For students and graduates of August Martin High School, the name’s significance far surpasses letters emblazoned on the front of a school building. It exemplifies legacy, tradition and achievement. It represents a man that everyone that walks through the doors can look to as an example of triumph.
In 1971, the school’s named was changed from Woodrow Wilson to August Martin, honoring the country’s first black commercial pilot.
The Jamaica high school currently finds itself is on the list of schools planning to be turned around, meaning the school may close and reopen under a new name.
“If we allow August Martin to be taken off this building, what it does is simply does away with history,” said Ricky Davis, a commercial pilot and teacher of aviation at the school. “It does away with the struggle of our ancestors.”
The predominantly black school is just three miles from John F. Kennedy International Airport and the only school that allows students the opportunity to man an aircraft. Approximately 300 students are enrolled in the aviation program. Every Thursday, Davis takes his class to fly, sometimes solo, allowing students to obtain hours towards a pilot license.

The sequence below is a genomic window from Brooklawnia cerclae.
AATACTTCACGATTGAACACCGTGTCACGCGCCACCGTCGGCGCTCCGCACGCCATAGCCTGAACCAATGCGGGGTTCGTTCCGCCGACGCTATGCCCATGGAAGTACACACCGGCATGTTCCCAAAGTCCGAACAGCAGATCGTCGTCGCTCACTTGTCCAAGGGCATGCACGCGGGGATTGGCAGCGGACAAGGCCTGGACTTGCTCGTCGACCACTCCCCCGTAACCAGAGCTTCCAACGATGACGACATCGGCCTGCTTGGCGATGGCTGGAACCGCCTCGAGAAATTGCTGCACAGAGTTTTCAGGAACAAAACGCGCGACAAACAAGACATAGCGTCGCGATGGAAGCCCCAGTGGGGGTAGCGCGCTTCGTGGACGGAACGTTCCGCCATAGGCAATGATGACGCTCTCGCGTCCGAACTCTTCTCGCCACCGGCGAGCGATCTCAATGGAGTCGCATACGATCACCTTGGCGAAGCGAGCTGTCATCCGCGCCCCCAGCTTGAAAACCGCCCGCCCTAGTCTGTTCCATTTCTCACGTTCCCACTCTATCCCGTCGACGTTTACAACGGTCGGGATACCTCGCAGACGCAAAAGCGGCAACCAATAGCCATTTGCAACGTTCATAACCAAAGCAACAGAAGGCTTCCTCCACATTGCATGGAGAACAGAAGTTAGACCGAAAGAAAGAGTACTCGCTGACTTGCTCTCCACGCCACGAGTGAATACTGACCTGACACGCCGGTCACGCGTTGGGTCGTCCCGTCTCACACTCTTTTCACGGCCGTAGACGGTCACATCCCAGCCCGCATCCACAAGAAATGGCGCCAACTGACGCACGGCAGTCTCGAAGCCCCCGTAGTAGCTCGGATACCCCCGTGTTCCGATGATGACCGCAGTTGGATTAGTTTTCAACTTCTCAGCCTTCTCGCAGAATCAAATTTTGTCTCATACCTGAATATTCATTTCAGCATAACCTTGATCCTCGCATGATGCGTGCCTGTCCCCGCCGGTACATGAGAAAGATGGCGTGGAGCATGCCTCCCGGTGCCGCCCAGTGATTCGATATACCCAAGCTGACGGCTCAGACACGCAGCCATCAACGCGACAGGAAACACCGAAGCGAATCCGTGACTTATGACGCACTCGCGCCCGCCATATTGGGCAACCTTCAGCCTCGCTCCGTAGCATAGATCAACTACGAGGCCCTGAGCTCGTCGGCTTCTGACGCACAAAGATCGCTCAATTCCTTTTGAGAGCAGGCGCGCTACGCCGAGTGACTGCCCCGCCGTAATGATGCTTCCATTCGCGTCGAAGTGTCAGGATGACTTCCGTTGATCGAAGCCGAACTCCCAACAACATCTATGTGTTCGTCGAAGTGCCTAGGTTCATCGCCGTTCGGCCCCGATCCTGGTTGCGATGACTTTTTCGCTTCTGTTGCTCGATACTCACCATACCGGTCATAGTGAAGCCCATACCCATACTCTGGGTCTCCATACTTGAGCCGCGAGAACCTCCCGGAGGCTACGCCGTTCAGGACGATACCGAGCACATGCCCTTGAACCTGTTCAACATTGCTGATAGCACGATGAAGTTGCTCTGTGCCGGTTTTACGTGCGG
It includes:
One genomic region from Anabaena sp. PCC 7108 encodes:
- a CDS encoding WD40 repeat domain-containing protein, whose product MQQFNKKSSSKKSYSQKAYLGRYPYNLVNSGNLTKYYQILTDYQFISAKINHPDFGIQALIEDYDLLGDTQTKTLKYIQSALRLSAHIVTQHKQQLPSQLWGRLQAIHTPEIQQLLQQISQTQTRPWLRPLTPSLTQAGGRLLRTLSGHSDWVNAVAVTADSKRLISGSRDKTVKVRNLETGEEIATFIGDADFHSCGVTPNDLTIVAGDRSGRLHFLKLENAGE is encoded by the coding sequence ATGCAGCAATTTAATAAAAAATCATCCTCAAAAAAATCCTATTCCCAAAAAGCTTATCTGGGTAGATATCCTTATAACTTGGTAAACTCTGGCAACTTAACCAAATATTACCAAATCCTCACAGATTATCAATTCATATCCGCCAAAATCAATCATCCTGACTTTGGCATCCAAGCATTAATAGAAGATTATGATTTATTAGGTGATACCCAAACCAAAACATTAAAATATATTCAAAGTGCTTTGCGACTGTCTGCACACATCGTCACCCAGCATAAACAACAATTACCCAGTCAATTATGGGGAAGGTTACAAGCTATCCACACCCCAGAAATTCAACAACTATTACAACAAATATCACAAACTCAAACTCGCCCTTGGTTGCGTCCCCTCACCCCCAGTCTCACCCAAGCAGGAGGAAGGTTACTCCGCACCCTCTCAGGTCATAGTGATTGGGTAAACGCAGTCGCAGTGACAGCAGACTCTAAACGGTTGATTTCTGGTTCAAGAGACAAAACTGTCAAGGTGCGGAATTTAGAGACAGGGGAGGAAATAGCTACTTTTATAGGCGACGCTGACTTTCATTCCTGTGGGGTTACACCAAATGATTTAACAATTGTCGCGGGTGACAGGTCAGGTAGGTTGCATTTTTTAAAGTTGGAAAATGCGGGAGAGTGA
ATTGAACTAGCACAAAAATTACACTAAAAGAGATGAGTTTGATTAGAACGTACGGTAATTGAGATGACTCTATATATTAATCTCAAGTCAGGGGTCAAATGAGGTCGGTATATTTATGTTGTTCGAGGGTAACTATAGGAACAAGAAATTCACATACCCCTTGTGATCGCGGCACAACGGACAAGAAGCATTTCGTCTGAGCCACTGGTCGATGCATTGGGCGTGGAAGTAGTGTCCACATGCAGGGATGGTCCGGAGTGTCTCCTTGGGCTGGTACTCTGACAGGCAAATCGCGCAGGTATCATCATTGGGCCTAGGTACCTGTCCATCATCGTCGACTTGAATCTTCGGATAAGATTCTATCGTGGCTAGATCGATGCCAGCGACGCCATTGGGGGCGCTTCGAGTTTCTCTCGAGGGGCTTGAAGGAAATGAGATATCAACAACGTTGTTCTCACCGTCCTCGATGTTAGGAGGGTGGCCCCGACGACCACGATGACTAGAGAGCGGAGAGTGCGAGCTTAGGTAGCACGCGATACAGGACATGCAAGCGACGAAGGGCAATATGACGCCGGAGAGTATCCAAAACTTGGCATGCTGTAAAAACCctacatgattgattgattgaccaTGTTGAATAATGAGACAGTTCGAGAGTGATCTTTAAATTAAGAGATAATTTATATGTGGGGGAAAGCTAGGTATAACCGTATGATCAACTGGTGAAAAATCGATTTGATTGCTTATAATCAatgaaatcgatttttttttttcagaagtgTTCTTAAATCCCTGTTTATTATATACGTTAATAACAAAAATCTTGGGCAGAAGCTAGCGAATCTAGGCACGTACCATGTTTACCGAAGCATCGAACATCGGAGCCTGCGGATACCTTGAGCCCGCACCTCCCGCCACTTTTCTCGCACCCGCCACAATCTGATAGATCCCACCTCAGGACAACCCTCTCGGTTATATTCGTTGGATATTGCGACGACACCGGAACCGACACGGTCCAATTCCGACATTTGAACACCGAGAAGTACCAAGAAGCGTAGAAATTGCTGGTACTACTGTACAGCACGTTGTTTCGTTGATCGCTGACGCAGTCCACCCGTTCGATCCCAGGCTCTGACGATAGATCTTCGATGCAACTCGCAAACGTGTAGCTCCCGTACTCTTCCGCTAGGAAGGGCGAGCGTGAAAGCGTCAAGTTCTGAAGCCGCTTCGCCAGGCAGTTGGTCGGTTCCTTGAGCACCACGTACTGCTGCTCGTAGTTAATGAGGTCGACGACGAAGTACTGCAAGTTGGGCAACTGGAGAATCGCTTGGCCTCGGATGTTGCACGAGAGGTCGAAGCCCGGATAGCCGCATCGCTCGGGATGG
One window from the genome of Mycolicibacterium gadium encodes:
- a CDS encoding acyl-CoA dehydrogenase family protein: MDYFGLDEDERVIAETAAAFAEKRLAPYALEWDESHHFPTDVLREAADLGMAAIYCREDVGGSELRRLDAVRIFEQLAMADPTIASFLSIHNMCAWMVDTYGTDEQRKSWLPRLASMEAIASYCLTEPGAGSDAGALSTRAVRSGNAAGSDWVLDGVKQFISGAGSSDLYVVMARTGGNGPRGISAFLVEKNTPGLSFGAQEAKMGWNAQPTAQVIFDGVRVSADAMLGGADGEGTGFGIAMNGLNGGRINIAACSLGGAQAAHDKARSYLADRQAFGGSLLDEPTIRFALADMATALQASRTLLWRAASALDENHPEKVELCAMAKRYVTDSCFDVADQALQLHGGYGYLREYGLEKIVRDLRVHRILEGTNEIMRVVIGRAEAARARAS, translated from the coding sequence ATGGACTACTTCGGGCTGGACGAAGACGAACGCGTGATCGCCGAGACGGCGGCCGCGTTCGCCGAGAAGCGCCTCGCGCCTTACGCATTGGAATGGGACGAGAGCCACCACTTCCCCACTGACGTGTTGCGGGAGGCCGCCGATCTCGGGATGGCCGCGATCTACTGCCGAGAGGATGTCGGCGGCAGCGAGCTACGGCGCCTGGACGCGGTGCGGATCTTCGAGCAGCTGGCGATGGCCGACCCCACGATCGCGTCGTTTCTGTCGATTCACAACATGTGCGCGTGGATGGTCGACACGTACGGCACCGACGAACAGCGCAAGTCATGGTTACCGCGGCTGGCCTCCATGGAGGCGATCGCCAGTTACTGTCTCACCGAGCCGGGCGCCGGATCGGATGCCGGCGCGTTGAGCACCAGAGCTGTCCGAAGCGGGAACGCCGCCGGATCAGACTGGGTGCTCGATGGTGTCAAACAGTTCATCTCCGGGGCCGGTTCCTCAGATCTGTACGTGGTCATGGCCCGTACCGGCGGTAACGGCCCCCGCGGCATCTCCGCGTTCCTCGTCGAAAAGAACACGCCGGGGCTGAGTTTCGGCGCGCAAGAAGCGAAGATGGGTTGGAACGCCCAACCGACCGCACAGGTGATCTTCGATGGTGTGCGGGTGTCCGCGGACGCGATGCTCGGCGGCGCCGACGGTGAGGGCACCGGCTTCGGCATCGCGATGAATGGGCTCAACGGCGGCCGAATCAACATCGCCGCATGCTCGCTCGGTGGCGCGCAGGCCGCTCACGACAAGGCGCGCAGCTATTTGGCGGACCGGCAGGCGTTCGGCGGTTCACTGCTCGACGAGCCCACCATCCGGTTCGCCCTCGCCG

“I would never be in favor of getting rid of the name August Martin,” said Councilmember James Sanders. “I would be very much in favor of keeping tradition; keeping a legacy going.”
Martin, a Tuskegee Airman, was killed in 1968 while delivering goods to Biafra during the Nigerian civil war.
“That name means something, because if it wasn’t for a man like that, guess what, [Chancellor Dennis Walcott] wouldn’t have his job,” said Cleavon Evans August Martin’s Alumni Association president. “You want to take that name and destroy it? How disrespectful to this community.”
A handful of students attended Monday, April 16’s public hearing on the school’s potential closure proudly displaying their pilot stripes earned at the school.
“[The DOE] doesn’t understand that this school is rooted in the community. They don’t understand that [Martin] learned to fly in Tuskegee, they don’t understand that he died bringing goods to children in Biafra,” said Leo Casey, the UFT vice president for high schools. “They think that a name is like a number, that you can just change it. Well, this school has history and this school cannot die.”